By Ferry If you start your journey in Greece or on any of the Greek Islands, you can use a ferry to get to the Greek Island of Chios. From Chios, ferries depart twice a day (summer months only) to Cesme. Round-trip tickets cost about 40€ and the 6 mile trip takes about 45 minutes each way. Once in Cesme, you can either take a taxi or use one of the "dolmus"es. Dolmus is a Turkish word for the 15-passenger vans. Dolmus ride costs $2 per person and the taxi costs about 20$. Check online for the exact ferry schedule as their schedule changes every month.
Train: Although it is not an effective way of travelling in Turkey, if you happen to be in Ankara and want to take a train; there are daily trains from Ankara to Izmir. When you arrive, take a cab to "Uckuyular Bus Station" and take the bus to Cesme.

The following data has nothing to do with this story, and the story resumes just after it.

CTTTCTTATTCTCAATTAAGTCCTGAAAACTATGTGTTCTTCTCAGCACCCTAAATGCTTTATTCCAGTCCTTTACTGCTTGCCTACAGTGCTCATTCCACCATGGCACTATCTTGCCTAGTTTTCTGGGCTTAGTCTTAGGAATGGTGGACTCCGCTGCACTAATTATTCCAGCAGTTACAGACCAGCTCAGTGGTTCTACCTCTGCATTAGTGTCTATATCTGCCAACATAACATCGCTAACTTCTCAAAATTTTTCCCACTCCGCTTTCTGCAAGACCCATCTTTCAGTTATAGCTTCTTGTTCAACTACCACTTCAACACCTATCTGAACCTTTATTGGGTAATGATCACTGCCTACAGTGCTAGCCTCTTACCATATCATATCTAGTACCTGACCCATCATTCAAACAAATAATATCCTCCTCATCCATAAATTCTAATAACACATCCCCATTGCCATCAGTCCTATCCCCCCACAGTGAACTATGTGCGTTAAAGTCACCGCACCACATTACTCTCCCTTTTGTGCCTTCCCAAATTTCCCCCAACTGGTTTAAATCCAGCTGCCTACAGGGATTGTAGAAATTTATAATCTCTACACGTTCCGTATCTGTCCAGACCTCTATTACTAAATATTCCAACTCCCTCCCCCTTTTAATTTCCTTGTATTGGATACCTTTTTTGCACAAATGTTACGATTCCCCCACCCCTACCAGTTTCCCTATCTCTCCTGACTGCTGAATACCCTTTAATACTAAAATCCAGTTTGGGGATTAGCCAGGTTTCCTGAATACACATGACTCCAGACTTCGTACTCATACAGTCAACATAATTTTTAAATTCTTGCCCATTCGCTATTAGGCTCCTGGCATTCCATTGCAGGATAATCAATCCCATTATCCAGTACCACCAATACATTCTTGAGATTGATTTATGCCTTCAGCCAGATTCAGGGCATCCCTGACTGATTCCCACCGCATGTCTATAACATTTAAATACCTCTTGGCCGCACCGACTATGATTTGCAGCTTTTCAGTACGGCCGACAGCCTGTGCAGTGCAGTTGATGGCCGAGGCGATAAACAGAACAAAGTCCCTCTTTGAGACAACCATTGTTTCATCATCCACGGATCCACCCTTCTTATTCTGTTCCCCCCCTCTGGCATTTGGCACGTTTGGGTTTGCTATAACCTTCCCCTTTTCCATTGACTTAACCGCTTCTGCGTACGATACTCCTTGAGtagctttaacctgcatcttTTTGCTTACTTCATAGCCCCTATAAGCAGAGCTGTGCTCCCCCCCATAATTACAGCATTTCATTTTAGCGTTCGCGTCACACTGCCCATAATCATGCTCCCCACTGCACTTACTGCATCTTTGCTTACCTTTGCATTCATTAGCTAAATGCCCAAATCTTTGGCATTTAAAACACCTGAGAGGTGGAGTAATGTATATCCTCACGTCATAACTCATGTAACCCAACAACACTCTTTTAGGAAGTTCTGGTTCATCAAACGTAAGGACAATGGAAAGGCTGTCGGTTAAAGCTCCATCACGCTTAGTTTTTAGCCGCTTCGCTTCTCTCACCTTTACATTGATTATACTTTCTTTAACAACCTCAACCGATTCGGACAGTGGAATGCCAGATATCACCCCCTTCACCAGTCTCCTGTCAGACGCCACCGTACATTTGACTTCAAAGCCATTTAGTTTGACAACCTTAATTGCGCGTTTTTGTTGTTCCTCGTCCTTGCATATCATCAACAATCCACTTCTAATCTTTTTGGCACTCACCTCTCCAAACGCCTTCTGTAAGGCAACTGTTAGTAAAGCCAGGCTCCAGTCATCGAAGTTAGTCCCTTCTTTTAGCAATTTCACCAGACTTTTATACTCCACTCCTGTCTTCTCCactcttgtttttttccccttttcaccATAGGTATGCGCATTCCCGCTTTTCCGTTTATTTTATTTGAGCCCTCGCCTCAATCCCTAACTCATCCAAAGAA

From Alacati to Alacati Bay (aka "the Surf Zone")

The town Alacati is 4 kilometers away from the sea. So, if you want to surf (if you visiting this page, I assume you do), you need to get to the Alacati Bay (the local name is "Yumru Koyu"), where the action is.

The fastest option (next to driving) would be taking a cab if they did exist. For the most common option: you need to get to the local bus station and wait for one of the "Dolmus"es. They normally depart every hour, on the hour but in the high season (June-August), they usually fill up quickly and depart more often. It costs about $2 per person and the surf center is at the last stop.

If you do not have the patience to wait, you can start walking down the road and try to get a hike. Hitchhiking anywhere else could be dangerous, but in Alacati it is a common way of getting to the Bay area. If you are out of luck, walking the 4 kilometer road under the sun will not be much fun. In this case, just wave at the "dolmus"es that pass by. (No, you do not get a discount for all that walking!)